TITLE

Semiotics, anthropology and the analysability of culture

AUTHOR(S)
Torop, Peeter
PUB. DATE
October 2006
SOURCE
Sign Systems Studies;2006, Vol. 34 Issue 2, p285
SOURCE TYPE
Academic Journal
DOC. TYPE
Article
ABSTRACT
For each culture-studying discipline, the problem of culture's analysability stems from disciplinary identity. One half of analysability consists of the culture's attitude and the ability of the discipline's methods of description and analysis to render the culture analysable. The other half of analysability is shaped by the discipline's own adaptation to the characteristics of culture as the object of study and the development of a suitable descriptive language. The ontologisation and epistemologisation of culture as the subject of analysis is present in each culture-studying discipline or discipline complex. Culture analysts are therefore scholars with double responsibilities. Their professionalism is measured on the basis of their analytical capability and the ability to construct (imagine, define) the object of study. The analytical capability and the ability to construct the object of study also determine the parameters of analysability. Be the analyst an anthropologist or a culture semiotician, the analysability of culture depends on how the analyst chooses to conduct the dialogue between him/herself and his/her object of study.
ACCESSION #
34880401

 

Related Articles

  • Semiotics, anthropology and the analysability of culture. Torop, Peeter // Sign Systems Studies;2006, Vol. 34 Issue 2, p285 

    For each culture-studying discipline, the problem of culture's analysability stems from disciplinary identity. One half of analysability consists of the culture's attitude and the ability of the discipline's methods of description and analysis to render the culture analysable. The other half of...

  • SCHOOL OF SEMIOTICS FROM TARTU: GENESIS OF SEMIOTICS OF CULTURE AND SEMIOTICS OF NATURE. Pânzaru, Olga // Agronomy Series of Scientific Research / Lucrari Stiintifice Ser;2011, Vol. 54 Issue 2, p433 

    The paper presents the importance of the School of Semiotics from Tartu (Estonia) in the appearance and development of the Semiotics of Culture and Semiotics of Nature. Although the studies of speciality and some critics often speak about the influences of the Western structuralist linguistics...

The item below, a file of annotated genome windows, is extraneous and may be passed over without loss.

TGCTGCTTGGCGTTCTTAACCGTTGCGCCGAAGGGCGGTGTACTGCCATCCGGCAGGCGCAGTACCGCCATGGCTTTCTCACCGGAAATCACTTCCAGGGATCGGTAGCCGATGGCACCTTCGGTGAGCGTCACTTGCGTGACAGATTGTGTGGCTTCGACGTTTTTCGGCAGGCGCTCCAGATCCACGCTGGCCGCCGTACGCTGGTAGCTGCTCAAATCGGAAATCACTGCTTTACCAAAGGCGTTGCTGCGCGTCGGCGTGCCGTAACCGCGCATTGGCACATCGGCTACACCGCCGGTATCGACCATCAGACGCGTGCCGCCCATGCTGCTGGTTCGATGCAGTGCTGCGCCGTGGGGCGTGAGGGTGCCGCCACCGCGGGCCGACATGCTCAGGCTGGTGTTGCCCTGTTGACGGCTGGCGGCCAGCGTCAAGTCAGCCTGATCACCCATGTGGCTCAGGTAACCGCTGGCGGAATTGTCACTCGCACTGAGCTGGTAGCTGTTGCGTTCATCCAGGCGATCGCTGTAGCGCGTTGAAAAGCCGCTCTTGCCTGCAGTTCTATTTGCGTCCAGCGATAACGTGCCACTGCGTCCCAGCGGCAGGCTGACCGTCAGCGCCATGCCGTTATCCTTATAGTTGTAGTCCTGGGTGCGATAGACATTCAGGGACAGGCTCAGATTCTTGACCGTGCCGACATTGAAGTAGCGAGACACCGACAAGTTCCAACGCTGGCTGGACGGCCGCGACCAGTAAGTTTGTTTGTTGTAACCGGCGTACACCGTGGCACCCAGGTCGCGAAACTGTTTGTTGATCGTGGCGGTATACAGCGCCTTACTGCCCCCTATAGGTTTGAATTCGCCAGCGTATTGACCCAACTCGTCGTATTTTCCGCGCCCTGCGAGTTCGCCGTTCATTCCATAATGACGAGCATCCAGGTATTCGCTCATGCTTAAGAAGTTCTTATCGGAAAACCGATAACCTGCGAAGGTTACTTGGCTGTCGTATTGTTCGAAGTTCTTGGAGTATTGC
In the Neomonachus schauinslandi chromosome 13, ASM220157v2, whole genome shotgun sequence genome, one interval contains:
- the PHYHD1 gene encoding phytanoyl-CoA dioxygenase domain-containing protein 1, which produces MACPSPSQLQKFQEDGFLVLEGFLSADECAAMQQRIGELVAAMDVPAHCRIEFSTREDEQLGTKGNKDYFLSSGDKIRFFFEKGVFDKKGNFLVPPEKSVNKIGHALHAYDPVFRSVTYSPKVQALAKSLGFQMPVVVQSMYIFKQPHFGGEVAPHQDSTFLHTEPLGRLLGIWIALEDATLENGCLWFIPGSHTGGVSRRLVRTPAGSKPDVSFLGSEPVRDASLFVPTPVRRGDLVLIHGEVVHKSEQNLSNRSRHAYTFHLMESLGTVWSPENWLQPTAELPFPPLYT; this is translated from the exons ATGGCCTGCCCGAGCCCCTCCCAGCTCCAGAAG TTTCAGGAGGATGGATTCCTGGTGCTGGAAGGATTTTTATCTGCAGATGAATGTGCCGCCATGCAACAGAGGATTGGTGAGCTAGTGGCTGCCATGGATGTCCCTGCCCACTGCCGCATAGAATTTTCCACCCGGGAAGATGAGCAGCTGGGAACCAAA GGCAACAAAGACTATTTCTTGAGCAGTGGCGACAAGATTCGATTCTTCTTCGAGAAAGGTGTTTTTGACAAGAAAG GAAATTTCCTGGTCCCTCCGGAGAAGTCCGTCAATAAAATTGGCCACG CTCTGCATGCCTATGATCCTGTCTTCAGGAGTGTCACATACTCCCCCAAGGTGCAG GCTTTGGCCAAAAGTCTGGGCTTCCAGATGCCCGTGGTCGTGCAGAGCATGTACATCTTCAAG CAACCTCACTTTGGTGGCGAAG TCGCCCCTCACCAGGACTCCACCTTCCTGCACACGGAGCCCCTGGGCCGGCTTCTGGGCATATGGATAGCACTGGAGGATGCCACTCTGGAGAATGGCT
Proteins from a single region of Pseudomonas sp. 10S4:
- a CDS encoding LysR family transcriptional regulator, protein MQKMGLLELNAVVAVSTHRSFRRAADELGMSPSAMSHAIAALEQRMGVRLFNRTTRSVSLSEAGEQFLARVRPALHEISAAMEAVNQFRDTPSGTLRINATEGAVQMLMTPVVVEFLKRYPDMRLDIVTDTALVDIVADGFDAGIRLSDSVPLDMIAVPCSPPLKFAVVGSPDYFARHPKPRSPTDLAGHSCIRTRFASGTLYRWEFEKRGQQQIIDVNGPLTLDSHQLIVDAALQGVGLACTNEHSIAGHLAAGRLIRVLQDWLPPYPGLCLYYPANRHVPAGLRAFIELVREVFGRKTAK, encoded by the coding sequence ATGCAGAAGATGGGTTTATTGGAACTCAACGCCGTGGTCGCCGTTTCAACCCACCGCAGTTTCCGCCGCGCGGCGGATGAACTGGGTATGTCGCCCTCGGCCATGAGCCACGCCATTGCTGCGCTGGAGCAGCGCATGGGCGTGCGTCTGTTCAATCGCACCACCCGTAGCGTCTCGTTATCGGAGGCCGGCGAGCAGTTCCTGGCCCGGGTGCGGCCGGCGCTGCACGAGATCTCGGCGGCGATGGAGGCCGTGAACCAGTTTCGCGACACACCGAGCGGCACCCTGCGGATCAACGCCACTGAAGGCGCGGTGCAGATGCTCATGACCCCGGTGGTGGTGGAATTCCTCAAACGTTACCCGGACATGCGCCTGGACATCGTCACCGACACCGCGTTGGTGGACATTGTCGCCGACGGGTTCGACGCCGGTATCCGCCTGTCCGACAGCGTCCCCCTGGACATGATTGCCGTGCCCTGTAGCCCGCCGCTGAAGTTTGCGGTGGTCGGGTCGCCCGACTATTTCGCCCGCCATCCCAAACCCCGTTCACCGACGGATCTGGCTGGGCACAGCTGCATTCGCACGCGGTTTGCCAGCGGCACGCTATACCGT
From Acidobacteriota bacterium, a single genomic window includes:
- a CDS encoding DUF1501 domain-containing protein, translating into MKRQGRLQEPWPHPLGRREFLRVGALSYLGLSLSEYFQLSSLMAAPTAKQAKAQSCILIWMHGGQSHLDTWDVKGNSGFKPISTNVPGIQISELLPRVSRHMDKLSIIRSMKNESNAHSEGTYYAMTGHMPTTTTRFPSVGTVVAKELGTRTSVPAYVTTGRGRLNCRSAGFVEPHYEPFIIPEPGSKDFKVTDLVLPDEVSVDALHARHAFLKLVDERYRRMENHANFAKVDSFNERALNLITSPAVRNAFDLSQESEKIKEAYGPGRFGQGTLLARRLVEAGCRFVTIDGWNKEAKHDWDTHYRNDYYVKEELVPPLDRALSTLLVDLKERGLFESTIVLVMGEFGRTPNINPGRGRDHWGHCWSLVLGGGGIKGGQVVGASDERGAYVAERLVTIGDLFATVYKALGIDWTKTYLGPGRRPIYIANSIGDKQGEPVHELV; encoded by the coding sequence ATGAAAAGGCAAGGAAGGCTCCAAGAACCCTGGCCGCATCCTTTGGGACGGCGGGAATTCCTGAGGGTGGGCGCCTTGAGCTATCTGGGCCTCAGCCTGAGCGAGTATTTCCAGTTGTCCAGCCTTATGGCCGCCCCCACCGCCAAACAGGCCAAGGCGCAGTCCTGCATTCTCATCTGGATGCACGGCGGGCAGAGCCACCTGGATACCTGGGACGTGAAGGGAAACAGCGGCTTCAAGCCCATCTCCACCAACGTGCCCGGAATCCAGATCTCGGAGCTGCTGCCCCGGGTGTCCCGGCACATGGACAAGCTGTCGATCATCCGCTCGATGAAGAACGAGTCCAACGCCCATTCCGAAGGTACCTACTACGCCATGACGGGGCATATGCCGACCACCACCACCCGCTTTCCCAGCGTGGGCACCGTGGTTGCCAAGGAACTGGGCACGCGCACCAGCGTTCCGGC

• WHERE HAVE ALL THE BABIES GONE? TOWARD AN ANTHROPOLOGY OF INFANTS (AND THEIR CARETAKERS). Gottlieb, Alma // Anthropological Quarterly;Jul2000, Vol. 73 Issue 3, p121 

    In much anthropological literature infants are frequently neglected as outside the scope of both the concept of culture and disciplinary methods. This article proposes six reasons for this exclusion of infants from anthropological discussion. These include the field-worker's own memories and...

  • A recent history of the professionalisation of Australian applied anthropology and its relevance to native title practice. McGrath, Pamela Faye // Australian Aboriginal Studies;Jul2012, Vol. 2012 Issue 1, p63 

    This paper describes collective efforts over the past 30 years by Australian anthropologists towards achieving national representation and accreditation for applied practitioners. The intention is to better understand the viability of various strategies aimed at strengthening a community of...

  • SOCIO-CULTURAL DEVELOPMENT OF TRIBAL PEOPLE OF NORTH-EAST INDIA - A STUDY. Sarkar, Shyamal Chandra; Gandhi, Subashini R. // Indian Streams Research Journal;Oct2013, Vol. 3 Issue 9, p1 

    The tribal culture blooms in the isolated highlands and forest of India. Our anthropologists and development planners take cognizance of the tribal tradition and a way of life lest the overwhelming non-tribal culture swamps their pristine, grass-root culture. The colourful mosaic of tribal...

  • Righteous anthropology. Trencher, Susan R. // Society in Transition;Dec98, Vol. 29 Issue 3/4, p118 

    In 1995, American anthropologist Nancy Scheper-Hughes called for a militant anthropology in which anthropologists, on postulated moral grounds, intervene in the activities and lives of those among whom they do research. Using her fieldwork in South America as a template for her work in South...

  • Righteous anthropology. Trencher, Susan R. // Society in Transition;Dec98, Vol. 29 Issue 3/4, p118 

    In 1995, American anthropologist Nancy Scheper-Hughes called for a militant anthropology in which anthropologists, on postulated moral grounds, intervene in the activities and lives of those among whom they do research. Using her fieldwork in South America as a template for her work in South...

  • Just a foreword? Malinowski, Geertz and the anthropologist as native. Montes, Stefano // Sign Systems Studies;2006, Vol. 34 Issue 2, p357 

    Read through semiotic analysis, the narrative intrigue of (the evenemential and cognitive dimension of) the anthropologist's work reveals the epistemological configuration encasing some central and interrelated questions in anthropology: the communication-interaction between anthropologists and...

  • DIMENSIONS OF CORPOREALITY. A METATHEORETICAL ANALYSIS OF ANTHROPOLOGISTS' CONCERN WITH THE HUMAN BODY. BIELAS, JACEK; ABRAMCIÓW, RAFAŁ // Forum Philosophicum: International Journal for Philosophy;Spring2009, Vol. 14 Issue 1, p133 

    Since the very dawn of its history, modern philosophical anthropology has been addressing the issue of the human body. As a result of those efforts, Descartes, de Biran, Husserl, Sartre, Marcel, Merleau-Ponty and others have brought forward a variety of conceptions concerning various aspects of...

Share

Read the Article

Courtesy of VIRGINIA BEACH PUBLIC LIBRARY AND SYSTEM

Sorry, but this item is not currently available from your library.

Try another library?
Sign out of this library

Other Topics